Cathy thinks that rape victims’ advocates should not assume that a rape happened until it’s been proven beyond any reasonable doubt. How, exactly, does Cathy imagine that would work? Victim advocates don’t have the resources or the training to conduct independent investigations. Courts can take years to reach a “guilty” verdict – assuming there’s ever a trial, which there isn’t for most rapes. Should advocates refuse to help victims (pardon me, alleged victims) until a “guilty” verdict is handed down?
Here’s what I imagine rape victim advocates would do if Cathy Young ruled the world:
ADVOCATE: (picks up phone) Hello, rape crisis hotline. How may I help you?
WOMAN: (Distraught) My… I… I think I’ve been raped. This guy I know, Edward, he held me down and forced….
ADVOCATE: (Interrupting) You mean he allegedly held you down and forced you.
ADVOCATE: I have to presume Edward’s innocent until he’s been proved guilty beyond all reasonable doubt. Please go on.
WOMAN: Okay… He, well, I kept saying “no, please don’t.” But he ignored what I said and ripped off my skirt -
ADVOCATE: You mean Edward allegedly ignored and allegedly ripped off your skirt. I’m keeping open to the possibility that you’re lying. Now, please hold, while I get Edward’s attorney on the line so he can cross-examine you. If your story remains credible after adversarial cross, then we can begin talking about dealing with post-traumatic stress syndrome.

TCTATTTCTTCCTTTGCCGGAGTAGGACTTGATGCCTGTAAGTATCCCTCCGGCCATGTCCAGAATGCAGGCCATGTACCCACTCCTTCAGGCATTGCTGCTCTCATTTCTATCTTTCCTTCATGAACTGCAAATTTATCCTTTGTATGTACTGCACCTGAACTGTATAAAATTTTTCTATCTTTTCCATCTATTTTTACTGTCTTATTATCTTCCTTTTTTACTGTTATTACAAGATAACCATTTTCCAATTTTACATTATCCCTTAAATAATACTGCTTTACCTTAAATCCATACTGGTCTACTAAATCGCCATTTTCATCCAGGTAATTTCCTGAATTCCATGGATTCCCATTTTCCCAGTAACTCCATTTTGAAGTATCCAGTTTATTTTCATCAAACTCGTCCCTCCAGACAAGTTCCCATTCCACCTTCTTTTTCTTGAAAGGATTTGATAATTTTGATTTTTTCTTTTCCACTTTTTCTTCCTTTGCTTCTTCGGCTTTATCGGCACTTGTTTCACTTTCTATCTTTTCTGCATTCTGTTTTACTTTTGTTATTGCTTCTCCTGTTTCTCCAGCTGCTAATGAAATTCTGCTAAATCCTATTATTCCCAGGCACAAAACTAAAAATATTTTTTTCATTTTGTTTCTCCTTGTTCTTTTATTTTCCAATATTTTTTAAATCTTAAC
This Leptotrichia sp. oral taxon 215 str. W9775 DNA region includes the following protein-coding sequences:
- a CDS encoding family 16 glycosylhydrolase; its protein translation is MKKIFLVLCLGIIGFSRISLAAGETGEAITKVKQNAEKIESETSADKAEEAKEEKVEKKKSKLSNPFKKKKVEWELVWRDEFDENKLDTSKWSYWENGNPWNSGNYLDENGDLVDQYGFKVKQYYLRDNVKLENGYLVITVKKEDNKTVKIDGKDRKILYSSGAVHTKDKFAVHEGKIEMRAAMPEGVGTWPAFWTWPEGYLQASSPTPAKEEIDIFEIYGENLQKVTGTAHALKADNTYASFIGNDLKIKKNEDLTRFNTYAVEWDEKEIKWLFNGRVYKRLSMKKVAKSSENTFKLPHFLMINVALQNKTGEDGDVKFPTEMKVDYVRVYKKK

WOMAN: Umn… Could I talk to someone who’ll believe me?
ADVOCATE: Before a trial takes place? What do you think this is, Nazi Germany?
Ms. Hostler was correct when she said “it’s my role as an advocate to support the woman or person who comes forward to say they were sexually assaulted.” She’s not there as a judge, or a jury member, or an officer of the court; her support will not send any accused rapist to prison. She’s there to support rape victims. Being adversarial, skeptical or cynical about the stories she hears will not help rape victims. Going on O’Reilly and saying “why yes, Bill, I think some of the so-called victims who have come to me for help are total liars” will not help rape victims.